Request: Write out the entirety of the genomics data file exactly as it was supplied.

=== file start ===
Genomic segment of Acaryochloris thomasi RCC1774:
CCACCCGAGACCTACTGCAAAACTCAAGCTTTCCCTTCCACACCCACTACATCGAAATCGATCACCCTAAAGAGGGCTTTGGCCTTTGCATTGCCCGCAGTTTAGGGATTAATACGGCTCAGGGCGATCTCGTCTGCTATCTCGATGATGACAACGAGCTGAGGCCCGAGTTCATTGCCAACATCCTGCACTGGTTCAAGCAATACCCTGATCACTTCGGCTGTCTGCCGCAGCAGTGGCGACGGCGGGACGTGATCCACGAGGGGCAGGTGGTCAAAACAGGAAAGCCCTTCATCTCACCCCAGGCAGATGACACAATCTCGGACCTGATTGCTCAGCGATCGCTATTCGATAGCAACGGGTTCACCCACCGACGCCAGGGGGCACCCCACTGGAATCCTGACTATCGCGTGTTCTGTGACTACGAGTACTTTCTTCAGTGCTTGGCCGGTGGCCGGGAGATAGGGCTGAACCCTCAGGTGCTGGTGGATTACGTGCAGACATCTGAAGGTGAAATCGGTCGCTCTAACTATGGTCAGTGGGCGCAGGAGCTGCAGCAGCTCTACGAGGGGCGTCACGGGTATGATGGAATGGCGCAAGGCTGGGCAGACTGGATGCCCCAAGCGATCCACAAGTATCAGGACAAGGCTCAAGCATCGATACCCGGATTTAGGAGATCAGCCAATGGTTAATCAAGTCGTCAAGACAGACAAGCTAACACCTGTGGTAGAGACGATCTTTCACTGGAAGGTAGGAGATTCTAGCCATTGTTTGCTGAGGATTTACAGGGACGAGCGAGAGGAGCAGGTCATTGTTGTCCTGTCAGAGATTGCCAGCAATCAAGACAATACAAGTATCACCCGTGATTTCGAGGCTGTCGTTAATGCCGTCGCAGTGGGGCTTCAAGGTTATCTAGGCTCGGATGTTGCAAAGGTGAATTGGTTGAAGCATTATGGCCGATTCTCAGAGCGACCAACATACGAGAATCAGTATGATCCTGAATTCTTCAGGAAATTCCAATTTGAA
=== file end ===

Genomic segment of Acaryochloris thomasi RCC1774:
CCACCCGAGACCTACTGCAAAACTCAAGCTTTCCCTTCCACACCCACTACATCGAAATCGATCACCCTAAAGAGGGCTTTGGCCTTTGCATTGCCCGCAGTTTAGGGATTAATACGGCTCAGGGCGATCTCGTCTGCTATCTCGATGATGACAACGAGCTGAGGCCCGAGTTCATTGCCAACATCCTGCACTGGTTCAAGCAATACCCTGATCACTTCGGCTGTCTGCCGCAGCAGTGGCGACGGCGGGACGTGATCCACGAGGGGCAGGTGGTCAAAACAGGAAAGCCCTTCATCTCACCCCAGGCAGATGACACAATCTCGGACCTGATTGCTCAGCGATCGCTATTCGATAGCAACGGGTTCACCCACCGACGCCAGGGGGCACCCCACTGGAATCCTGACTATCGCGTGTTCTGTGACTACGAGTACTTTCTTCAGTGCTTGGCCGGTGGCCGGGAGATAGGGCTGAACCCTCAGGTGCTGGTGGATTACGTGCAGACATCTGAAGGTGAAATCGGTCGCTCTAACTATGGTCAGTGGGCGCAGGAGCTGCAGCAGCTCTACGAGGGGCGTCACGGGTATGATGGAATGGCGCAAGGCTGGGCAGACTGGATGCCCCAAGCGATCCACAAGTATCAGGACAAGGCTCAAGCATCGATACCCGGATTTAGGAGATCAGCCAATGGTTAATCAAGTCGTCAAGACAGACAAGCTAACACCTGTGGTAGAGACGATCTTTCACTGGAAGGTAGGAGATTCTAGCCATTGTTTGCTGAGGATTTACAGGGACGAGCGAGAGGAGCAGGTCATTGTTGTCCTGTCAGAGATTGCCAGCAATCAAGACAATACAAGTATCACCCGTGATTTCGAGGCTGTCGTTAATGCCGTCGCAGTGGGGCTTCAAGGTTATCTAGGCTCGGATGTTGCAAAGGTGAATTGGTTGAAGCATTATGGCCGATTCTCAGAGCGACCAACATACGAGAATCAGTATGATCCTGAATTCTTCAGGAAATTCCAATTTGAA